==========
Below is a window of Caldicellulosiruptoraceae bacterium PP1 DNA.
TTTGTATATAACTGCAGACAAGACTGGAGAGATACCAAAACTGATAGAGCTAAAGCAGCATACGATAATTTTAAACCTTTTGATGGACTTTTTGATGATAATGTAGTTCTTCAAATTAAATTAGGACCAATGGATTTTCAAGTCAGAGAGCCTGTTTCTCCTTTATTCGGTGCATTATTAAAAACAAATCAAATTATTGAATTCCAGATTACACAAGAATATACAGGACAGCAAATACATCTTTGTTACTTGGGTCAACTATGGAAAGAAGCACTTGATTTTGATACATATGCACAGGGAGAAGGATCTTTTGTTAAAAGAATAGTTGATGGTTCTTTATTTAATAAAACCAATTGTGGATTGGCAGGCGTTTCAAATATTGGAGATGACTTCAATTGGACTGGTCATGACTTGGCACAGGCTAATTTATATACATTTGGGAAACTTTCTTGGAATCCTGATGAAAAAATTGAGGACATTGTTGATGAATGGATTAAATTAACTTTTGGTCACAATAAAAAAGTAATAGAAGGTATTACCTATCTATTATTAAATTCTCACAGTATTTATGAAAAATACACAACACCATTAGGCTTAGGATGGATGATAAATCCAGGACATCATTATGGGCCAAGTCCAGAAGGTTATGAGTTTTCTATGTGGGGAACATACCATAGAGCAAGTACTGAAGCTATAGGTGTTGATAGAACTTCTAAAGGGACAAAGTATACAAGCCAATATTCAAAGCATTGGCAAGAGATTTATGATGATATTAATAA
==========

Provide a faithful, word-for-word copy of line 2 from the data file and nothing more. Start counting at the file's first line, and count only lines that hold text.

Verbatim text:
TTTGTATATAACTGCAGACAAGACTGGAGAGATACCAAAACTGATAGAGCTAAAGCAGCATACGATAATTTTAAACCTTTTGATGGACTTTTTGATGATAATGTAGTTCTTCAAATTAAATTAGGACCAATGGATTTTCAAGTCAGAGAGCCTGTTTCTCCTTTATTCGGTGCATTATTAAAAACAAATCAAATTATTGAATTCCAGATTACACAAGAATATACAGGACAGCAAATACATCTTTGTTACTTGGGTCAACTATGGAAAGAAGCACTTGATTTTGATACATATGCACAGGGAGAAGGATCTTTTGTTAAAAGAATAGTTGATGGTTCTTTATTTAATAAAACCAATTGTGGATTGGCAGGCGTTTCAAATATTGGAGATGACTTCAATTGGACTGGTCATGACTTGGCACAGGCTAATTTATATACATTTGGGAAACTTTCTTGGAATCCTGATGAAAAAATTGAGGACATTGTTGATGAATGGATTAAATTAACTTTTGGTCACAATAAAAAAGTAATAGAAGGTATTACCTATCTATTATTAAATTCTCACAGTATTTATGAAAAATACACAACACCATTAGGCTTAGGATGGATGATAAATCCAGGACATCATTATGGGCCAAGTCCAGAAGGTTATGAGTTTTCTATGTGGGGAACATACCATAGAGCAAGTACTGAAGCTATAGGTGTTGATAGAACTTCTAAAGGGACAAAGTATACAAGCCAATATTCAAAGCATTGGCAAGAGATTTATGATGATATTAATAA